William Dissen and the butterflies

Dissen’s kitchen: Your last meal, for some, is going to be a meal of gluttony. For others, it's going to be a lifetime of experiences. Photo courtesy of William Dissen

For his prospective last meal, William Dissen, chef and owner of The Market Place, doesn't want to overdo it. "I could have listed off a dozen things that I had to stuff in,” he says. “But, for me, I'd want to savor each and every one of them — take my time with it. I thought about a lot of crazy, exotic stuff, throw some seared, grade-A foie gras in there from Hudson Valley, all of this extravagant stuff. But … this is your last meal right? There's a lot of flavors and things that you have created memories for in your head.

For me, eating Kumamoto oysters for the first time was one of those experiences. When I first slurped one down I thought — this is what an oyster is supposed to taste like. There are definitely different avenues to take, but I think, to each their own, right? Your last meal, for some, is going to be a meal of gluttony. For others, it's going to be a lifetime of experiences."

Course 1: Kumamoto oysters on the half shell with some caviar, a squeeze of lemon and a bottle of 1928 Krug champagne.
Course 2: A bowl of homemade fried tortilla chips, some heirloom-tomato salsa fresca and some fresh guacamole, a couple of Pacificos with lime. "Kick back, enjoy."
Course 3: A dry-aged, wood-grilled rib-eye, rubbed with sea salt and fresh black pepper, and crispy duck-fat fries with roasted-garlic aioli. And yes, I'm going to say it, a little Heinz ketchup. I spent my weekends in Pittsburgh; I put ketchup on everything. My dad likes to say that Heinz is a food group. And then a fresh butter-lettuce salad, some shaved radish, real simple vinaigrette and maybe some Roquefort cheese on there. Simple and bright and fresh. Oh, and I'm not sure which one, but I'd take a nice Amarone or Barolo with my steak. A nice Italian red — something deep and dry.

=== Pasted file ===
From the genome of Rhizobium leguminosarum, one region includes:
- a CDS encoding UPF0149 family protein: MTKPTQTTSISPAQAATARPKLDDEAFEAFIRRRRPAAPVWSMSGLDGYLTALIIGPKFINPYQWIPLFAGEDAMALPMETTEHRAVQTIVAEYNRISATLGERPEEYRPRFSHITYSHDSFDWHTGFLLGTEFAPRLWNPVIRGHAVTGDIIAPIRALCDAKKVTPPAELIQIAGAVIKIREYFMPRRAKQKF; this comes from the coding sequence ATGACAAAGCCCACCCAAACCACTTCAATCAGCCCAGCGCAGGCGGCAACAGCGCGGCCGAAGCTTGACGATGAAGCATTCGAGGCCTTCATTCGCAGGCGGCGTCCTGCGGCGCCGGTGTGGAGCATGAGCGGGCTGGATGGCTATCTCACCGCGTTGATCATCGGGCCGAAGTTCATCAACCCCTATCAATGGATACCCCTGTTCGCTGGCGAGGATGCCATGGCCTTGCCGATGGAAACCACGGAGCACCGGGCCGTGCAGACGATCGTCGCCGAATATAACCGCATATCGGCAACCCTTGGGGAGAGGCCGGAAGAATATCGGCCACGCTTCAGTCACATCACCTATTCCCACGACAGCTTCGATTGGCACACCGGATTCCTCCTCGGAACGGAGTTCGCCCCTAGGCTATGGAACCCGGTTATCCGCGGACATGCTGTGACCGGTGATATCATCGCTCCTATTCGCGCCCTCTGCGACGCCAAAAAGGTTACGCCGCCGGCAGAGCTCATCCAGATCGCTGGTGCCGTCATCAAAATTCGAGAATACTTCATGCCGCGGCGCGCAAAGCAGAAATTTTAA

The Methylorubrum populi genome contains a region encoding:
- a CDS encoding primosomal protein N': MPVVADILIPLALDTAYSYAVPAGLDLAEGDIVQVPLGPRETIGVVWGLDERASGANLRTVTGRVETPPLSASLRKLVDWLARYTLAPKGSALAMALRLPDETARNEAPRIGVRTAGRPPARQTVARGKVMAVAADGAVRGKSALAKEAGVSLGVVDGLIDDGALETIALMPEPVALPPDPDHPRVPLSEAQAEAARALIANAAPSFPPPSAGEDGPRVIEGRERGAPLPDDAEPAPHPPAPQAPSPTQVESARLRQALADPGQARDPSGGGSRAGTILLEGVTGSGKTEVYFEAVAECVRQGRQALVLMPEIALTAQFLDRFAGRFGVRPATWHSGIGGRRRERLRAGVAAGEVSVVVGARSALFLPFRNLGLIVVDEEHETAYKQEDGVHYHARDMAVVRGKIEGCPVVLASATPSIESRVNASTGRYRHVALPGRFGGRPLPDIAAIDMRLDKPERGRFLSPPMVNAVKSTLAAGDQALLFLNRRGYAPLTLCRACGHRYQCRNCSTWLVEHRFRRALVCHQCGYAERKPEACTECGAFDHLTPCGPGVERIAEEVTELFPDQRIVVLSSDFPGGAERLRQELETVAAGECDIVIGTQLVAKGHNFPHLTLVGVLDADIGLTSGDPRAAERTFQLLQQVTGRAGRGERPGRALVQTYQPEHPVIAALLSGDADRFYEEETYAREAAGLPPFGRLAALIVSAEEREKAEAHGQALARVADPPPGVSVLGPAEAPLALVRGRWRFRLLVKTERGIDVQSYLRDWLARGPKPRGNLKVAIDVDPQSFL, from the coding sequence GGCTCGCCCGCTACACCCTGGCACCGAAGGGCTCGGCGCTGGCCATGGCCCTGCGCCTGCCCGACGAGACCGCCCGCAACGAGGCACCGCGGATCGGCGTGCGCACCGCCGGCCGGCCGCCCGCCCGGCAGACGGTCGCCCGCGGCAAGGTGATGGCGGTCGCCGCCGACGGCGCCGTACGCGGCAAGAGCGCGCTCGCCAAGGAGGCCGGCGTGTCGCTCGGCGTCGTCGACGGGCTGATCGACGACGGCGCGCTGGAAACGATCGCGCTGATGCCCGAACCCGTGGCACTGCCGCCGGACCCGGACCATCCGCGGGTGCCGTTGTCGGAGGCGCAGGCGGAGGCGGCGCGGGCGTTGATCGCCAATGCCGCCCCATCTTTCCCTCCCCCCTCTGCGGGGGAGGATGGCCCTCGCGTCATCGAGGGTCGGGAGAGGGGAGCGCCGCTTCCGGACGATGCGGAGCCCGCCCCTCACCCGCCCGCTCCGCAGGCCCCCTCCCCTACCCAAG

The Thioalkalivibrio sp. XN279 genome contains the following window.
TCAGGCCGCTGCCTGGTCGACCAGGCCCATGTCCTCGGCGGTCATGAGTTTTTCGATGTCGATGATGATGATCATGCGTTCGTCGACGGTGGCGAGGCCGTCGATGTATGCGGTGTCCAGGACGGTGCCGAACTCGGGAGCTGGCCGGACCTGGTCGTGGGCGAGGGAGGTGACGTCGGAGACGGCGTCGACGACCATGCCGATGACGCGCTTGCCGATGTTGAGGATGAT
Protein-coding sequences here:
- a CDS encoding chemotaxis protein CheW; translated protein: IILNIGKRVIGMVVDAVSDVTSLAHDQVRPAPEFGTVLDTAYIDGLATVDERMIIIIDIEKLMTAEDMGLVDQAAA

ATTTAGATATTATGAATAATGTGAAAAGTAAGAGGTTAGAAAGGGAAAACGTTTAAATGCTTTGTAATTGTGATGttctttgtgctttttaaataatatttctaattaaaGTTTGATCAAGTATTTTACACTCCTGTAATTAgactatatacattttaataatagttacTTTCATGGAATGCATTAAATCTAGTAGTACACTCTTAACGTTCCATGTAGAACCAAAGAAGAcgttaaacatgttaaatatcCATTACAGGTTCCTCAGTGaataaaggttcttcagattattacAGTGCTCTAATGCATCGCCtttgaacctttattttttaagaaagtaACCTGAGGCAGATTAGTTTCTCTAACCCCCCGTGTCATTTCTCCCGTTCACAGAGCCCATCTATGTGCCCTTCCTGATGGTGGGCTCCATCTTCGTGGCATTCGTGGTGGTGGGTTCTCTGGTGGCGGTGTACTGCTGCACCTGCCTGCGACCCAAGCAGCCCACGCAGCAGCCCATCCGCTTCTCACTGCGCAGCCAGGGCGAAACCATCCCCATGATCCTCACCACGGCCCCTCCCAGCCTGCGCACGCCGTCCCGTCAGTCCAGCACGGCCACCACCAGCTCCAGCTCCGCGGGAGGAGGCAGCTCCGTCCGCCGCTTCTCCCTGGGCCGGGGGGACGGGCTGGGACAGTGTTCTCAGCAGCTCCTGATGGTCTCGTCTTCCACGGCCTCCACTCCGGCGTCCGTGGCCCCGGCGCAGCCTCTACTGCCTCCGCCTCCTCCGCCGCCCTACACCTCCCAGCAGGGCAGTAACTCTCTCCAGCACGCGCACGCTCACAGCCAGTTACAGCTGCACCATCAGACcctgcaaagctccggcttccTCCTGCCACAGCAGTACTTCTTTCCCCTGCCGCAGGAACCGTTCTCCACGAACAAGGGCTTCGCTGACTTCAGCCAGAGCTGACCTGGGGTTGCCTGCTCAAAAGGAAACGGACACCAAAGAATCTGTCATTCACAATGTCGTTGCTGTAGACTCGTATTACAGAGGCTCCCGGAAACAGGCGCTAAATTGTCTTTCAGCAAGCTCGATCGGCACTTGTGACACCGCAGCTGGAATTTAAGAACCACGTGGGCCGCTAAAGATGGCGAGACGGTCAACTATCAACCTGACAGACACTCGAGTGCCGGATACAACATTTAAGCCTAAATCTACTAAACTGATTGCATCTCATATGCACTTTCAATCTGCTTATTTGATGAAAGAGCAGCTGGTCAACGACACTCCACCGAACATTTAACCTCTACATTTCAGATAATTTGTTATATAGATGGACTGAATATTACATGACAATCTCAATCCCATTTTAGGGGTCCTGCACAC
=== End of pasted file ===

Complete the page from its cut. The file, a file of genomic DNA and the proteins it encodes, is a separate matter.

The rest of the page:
Course 4: I would reach out to Pierre Hermé and get some of his fine truffles and wash that down with a little Pappy Van Winkle 20-year bourbon and then take me to the electric chair. I'm ready to go.

Who with? Oh gosh, is there a maximum capacity at this dinner? Obviously, I'd have my wife there. If it's my last meal, do I want a bunch of foodies around just talking food the whole time? I don't think so. I want to be just enjoying the moment, being in bliss.

Where? When I lived in Santa Barbara, there was this beach just north of town known as Butterfly Beach. There's this preserve with a cove where the Monarchs migrate to, and three trees that they all stop on. It's the most transcendental, eerie yet beautiful thing I've ever seen.

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